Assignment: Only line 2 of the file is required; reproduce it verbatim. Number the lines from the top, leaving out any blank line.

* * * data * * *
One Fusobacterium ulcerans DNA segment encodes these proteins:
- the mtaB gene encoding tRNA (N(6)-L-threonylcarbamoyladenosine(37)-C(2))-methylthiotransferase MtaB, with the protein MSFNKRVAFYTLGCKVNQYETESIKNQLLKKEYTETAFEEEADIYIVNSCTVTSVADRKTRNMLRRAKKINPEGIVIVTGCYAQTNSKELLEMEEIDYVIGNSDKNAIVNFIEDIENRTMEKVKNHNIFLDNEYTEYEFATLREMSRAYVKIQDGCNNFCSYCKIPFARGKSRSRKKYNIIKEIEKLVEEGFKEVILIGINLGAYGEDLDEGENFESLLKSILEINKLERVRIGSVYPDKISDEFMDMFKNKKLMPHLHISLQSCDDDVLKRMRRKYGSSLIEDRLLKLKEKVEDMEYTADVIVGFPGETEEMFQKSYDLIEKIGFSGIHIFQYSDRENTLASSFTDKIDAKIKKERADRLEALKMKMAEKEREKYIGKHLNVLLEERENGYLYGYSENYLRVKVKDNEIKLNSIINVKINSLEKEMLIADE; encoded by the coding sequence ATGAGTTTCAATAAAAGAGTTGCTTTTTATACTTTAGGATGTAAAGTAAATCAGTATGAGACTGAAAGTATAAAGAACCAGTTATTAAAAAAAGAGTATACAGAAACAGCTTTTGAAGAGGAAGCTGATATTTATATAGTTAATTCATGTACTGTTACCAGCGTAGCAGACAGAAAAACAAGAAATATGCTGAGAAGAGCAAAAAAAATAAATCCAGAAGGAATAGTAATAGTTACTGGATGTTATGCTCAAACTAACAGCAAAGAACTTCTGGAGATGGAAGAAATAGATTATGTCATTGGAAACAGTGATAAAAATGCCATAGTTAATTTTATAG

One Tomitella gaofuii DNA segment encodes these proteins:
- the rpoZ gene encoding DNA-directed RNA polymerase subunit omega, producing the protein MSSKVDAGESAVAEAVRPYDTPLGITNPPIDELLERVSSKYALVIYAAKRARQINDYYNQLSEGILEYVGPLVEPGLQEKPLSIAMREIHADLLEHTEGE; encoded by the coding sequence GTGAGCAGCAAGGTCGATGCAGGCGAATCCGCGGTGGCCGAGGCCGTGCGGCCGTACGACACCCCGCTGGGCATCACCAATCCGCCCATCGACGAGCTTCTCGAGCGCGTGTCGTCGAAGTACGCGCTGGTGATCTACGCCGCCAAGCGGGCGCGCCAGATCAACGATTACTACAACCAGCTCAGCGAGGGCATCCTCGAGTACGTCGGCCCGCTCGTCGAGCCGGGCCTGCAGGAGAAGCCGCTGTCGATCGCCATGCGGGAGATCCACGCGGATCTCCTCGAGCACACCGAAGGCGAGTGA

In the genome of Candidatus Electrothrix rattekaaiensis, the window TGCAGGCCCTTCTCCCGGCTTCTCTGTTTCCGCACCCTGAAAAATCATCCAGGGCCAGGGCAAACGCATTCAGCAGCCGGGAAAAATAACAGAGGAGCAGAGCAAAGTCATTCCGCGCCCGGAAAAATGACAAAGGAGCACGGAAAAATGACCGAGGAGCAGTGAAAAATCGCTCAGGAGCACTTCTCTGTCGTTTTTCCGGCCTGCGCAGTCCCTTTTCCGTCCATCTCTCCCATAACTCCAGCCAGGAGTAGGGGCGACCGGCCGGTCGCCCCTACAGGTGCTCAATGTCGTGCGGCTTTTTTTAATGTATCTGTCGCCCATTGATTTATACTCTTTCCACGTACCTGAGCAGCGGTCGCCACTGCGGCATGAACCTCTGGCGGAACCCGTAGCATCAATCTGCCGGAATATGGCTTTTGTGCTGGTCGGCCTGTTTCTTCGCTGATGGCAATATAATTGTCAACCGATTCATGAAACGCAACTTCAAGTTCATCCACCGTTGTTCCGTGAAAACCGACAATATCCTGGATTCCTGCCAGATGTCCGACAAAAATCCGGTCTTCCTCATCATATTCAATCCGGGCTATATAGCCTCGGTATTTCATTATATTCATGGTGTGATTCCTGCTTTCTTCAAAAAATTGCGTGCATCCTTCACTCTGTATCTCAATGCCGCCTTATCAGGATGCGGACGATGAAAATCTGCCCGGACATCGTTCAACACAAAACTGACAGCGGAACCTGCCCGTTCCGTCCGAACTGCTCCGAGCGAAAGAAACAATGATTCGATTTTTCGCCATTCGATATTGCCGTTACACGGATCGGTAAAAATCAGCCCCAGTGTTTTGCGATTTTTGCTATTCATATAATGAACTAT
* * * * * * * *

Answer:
- the mtaB gene encoding tRNA (N(6)-L-threonylcarbamoyladenosine(37)-C(2))-methylthiotransferase MtaB, with the protein MSFNKRVAFYTLGCKVNQYETESIKNQLLKKEYTETAFEEEADIYIVNSCTVTSVADRKTRNMLRRAKKINPEGIVIVTGCYAQTNSKELLEMEEIDYVIGNSDKNAIVNFIEDIENRTMEKVKNHNIFLDNEYTEYEFATLREMSRAYVKIQDGCNNFCSYCKIPFARGKSRSRKKYNIIKEIEKLVEEGFKEVILIGINLGAYGEDLDEGENFESLLKSILEINKLERVRIGSVYPDKISDEFMDMFKNKKLMPHLHISLQSCDDDVLKRMRRKYGSSLIEDRLLKLKEKVEDMEYTADVIVGFPGETEEMFQKSYDLIEKIGFSGIHIFQYSDRENTLASSFTDKIDAKIKKERADRLEALKMKMAEKEREKYIGKHLNVLLEERENGYLYGYSENYLRVKVKDNEIKLNSIINVKINSLEKEMLIADE; encoded by the coding sequence ATGAGTTTCAATAAAAGAGTTGCTTTTTATACTTTAGGATGTAAAGTAAATCAGTATGAGACTGAAAGTATAAAGAACCAGTTATTAAAAAAAGAGTATACAGAAACAGCTTTTGAAGAGGAAGCTGATATTTATATAGTTAATTCATGTACTGTTACCAGCGTAGCAGACAGAAAAACAAGAAATATGCTGAGAAGAGCAAAAAAAATAAATCCAGAAGGAATAGTAATAGTTACTGGATGTTATGCTCAAACTAACAGCAAAGAACTTCTGGAGATGGAAGAAATAGATTATGTCATTGGAAACAGTGATAAAAATGCCATAGTTAATTTTATAG